Redwood City, CA -- It's intriguing to look at the debate about clean, low-carbon electricity through the lens of health, especially with a guide whose challenge to the conventional wisdom is as sharply honed as anthropologist, physician, and Partners In Health co-founder Paul Farmer's.
Here at the Global Philanthropy Forum, Farmer has provided his usual blunt assessment. Somehow, he says, anything that is intended to serve the poor is assumed to be too expensive to do well. We are told that we lack the expertise. Don't have the infrastructure. The capital cost is too high. The technology really won't meet the challenge. And the costs of inaction never get tallied.
Farmer calls this the "failure of imagination."
To prod our imagination, he meticulously lays out the flaws in each of these arguments -- and points out that no one ever has similar objections to health interventions that serve the prosperous.
Listening to him, I am reminded that for the world's poorest 1.5 billion people (those who are off the grid) solar and wind are already much cheaper sources of light than the kerosene they use instead. And the arguments that Farmer cites from public health officials who, through a failure of imagination, argued that the world could never afford to treat HIV in Africa are eerily similar to those we hear about why wind, solar, and other clean-energy technologies can't meet the growth needs of Asia, Africa, and Latin America.
Expense and lack of reliability are the two big ones, just as they were for why HIV couldn't be treated in Africa. But, lumen for lumen, solar power is now perhaps ten times cheaper than kerosene, and wind power is twenty times cheaper. And that gap grows each month. As for reliability, anyone who has spent much time in a village on the grid in rural India or Africa knows that grid-power is at best a sometime thing. Indeed, the original business model for India's Suzlon, the world's fourth biggest wind company, was based on wind power being more reliable for pumping energy in oil fields than grid power.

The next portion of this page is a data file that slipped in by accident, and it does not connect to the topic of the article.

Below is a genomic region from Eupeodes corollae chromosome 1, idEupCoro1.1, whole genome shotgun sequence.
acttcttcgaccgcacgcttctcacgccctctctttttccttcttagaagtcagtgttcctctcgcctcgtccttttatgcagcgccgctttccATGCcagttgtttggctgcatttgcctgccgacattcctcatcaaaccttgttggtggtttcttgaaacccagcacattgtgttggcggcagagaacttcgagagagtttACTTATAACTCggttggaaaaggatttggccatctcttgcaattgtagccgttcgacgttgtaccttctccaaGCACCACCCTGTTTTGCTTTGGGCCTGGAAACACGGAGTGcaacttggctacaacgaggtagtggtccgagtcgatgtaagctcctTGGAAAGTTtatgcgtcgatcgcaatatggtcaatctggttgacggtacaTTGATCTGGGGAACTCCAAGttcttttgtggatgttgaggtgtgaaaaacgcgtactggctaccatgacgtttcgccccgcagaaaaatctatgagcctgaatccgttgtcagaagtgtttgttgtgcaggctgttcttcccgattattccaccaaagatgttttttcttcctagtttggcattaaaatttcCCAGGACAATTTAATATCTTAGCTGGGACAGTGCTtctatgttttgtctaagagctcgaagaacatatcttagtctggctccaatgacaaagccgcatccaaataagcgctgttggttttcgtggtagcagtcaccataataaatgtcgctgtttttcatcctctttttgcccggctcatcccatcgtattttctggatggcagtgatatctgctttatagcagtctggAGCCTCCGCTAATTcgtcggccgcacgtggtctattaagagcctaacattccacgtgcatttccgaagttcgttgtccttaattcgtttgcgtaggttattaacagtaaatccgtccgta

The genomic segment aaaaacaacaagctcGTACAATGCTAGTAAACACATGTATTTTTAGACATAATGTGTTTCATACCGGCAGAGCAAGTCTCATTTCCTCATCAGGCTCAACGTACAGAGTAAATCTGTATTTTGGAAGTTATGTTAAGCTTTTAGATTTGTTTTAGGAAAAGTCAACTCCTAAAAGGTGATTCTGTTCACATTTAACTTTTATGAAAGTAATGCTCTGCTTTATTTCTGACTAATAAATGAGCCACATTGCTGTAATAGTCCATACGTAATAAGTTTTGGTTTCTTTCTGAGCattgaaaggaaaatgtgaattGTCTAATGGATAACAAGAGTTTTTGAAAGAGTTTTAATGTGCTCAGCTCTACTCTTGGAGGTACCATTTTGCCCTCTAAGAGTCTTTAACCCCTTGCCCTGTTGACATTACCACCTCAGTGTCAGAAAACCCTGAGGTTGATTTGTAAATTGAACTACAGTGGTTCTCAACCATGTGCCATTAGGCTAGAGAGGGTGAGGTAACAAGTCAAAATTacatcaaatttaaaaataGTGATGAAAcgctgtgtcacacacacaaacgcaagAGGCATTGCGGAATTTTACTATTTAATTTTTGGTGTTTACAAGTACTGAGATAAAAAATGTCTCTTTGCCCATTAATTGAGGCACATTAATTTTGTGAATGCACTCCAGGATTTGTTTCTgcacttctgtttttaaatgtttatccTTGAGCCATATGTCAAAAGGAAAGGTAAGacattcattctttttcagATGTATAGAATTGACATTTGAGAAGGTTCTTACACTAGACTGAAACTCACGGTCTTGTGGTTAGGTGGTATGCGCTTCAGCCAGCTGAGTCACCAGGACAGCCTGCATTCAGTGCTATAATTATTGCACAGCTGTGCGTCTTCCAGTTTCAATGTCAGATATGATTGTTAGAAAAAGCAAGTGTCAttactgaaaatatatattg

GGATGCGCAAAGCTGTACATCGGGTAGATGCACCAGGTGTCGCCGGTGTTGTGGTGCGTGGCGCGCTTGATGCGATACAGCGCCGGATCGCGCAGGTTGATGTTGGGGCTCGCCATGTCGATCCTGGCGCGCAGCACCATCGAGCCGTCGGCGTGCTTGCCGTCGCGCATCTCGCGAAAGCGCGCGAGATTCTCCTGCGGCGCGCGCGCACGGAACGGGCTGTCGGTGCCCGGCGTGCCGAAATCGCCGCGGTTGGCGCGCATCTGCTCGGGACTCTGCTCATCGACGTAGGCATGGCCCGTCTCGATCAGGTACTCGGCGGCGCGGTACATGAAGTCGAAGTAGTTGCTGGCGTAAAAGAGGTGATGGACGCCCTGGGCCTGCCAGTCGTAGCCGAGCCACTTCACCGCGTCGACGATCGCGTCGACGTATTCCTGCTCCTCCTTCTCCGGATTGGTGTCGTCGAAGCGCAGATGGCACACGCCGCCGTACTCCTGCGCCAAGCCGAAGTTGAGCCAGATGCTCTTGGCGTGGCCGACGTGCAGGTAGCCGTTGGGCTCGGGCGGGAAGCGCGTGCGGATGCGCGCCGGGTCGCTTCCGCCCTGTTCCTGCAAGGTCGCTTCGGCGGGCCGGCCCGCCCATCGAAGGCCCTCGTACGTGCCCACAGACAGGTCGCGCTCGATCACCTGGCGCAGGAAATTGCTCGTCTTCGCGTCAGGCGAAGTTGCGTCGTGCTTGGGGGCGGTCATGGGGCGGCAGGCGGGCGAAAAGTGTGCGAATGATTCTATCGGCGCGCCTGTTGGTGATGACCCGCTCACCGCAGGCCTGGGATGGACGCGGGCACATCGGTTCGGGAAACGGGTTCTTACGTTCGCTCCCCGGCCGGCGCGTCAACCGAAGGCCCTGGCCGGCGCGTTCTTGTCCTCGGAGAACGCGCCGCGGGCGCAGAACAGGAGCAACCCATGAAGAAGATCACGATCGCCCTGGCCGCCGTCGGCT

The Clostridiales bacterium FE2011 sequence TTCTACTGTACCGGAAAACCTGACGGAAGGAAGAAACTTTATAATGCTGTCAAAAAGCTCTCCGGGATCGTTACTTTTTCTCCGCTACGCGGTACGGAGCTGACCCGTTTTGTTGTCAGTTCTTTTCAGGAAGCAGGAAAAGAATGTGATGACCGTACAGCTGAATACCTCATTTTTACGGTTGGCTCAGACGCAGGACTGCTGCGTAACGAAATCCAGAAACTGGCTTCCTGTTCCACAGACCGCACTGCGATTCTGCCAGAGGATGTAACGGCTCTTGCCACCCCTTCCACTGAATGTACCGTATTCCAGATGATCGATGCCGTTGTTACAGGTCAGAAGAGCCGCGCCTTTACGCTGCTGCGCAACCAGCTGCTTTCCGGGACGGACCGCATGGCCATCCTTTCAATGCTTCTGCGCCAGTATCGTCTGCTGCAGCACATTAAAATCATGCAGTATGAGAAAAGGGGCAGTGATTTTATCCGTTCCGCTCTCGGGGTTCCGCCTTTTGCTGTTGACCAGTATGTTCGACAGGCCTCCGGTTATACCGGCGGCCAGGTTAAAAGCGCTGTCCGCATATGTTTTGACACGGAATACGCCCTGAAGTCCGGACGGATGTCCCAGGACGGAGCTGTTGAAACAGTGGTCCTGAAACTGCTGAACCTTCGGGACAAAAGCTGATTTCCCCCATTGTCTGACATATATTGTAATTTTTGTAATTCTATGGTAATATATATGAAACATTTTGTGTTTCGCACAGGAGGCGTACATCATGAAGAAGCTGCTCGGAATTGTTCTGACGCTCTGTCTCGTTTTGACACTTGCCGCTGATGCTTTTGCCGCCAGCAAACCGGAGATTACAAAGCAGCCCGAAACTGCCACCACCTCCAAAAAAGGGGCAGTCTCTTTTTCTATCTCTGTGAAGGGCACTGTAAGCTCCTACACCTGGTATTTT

The cost of inaction? For all the discussion about how urgent it is to electrify India's villages, it remains the case that almost all of the proposed investment in the country's Jawaharlal Nehru Solar Mission is utility-scale solar intended for already electrified cities -- only 10 percent is aimed at unserved villages.
So I idly wonder what the conversation would be like if it were the rich and prosperous who did not yet have power from the grid? Would we still be hearing that solar is "too expensive and unreliable"? And I realize that we already know the answer to that question -- because in Europe and the U.S., it is the prosperous who are investing in roof-top solar, and their willingness to do so is sufficiently great that in virtually every state the private utilities have lobbied to keep it illegal for roof-top installations to feed the grid. Why? Because they are afraid of the competition from their own customers. Even in California you aren't allowed to generate "too much" clean solar energy on your roof.
So the next time someone tells you that solar and wind are too expensive and unreliable, help them overcome their failure of imagination. Remind them that for at least a quarter -- and probably half of the world -- solar and wind are already dirt cheap and highly reliable, compared to what poor people get by with now. And remind them, too, of how quickly we brought down the cost of drugs to treat HIV simply by putting them into the hands of the people who needed them the most -- the poor.